Although the economy seems to be coming out of recession, this downturn has hit most of us pretty hard and sent many of us scurrying to the attic to see if there is anything that can be sold. Antique dealers have been doing particularly well where it is certainly a buyers’ market at present. So if you have a piece of antique furniture that you are keen to sell, then calling in a dealer is the way to go. However, antique dealers are not mind readers, so here are some guidelines to consider before making that call.
Be sure that what you actually have is an antique. Check out antique dealerships on the internet and see what they have for sale. At least you will be able to identify your piece and a ball park figure of what it might be worth. It may be an idea to send a photo and take measurements.
Antique dealers often specialise. If you think you have an early 20th century Arts and Crafts sideboard, then find a dealer who specialises in Arts and Crafts furniture , and be prepared to describe the item over the phone.
Make an appointment with the dealer either for them to come to you or you to them. They are busy people. You could turn up with an antique chest of drawers in the back of a van but often parking is difficult on the high street and pieces can get damaged in transit.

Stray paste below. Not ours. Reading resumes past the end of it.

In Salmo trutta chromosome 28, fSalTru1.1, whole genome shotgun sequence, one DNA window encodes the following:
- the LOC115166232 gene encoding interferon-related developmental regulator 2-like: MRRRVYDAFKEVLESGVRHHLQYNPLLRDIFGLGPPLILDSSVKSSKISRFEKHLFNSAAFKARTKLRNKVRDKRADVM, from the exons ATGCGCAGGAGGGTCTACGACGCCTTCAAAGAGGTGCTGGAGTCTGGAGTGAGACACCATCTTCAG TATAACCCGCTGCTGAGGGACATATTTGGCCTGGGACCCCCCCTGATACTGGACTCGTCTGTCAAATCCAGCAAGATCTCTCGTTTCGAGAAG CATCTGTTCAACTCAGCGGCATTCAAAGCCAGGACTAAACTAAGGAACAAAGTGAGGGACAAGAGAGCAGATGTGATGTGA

Don’t expect an Antiques Roadshow valuation. Remember that the dealer has to sell the piece on and make a profit.
If you find out that your item is not an antique, then try to sell through less specialised outlets. There are plenty of second hand furniture shops that would probably be interested and could give you a good price. Otherwise, advertise.
If you feel you have good pieces and want to sell, take your antique table and antique dining chairs to Lancashire antique dealers who will be happy to appraise your item and offer a sensible price if they are interested.
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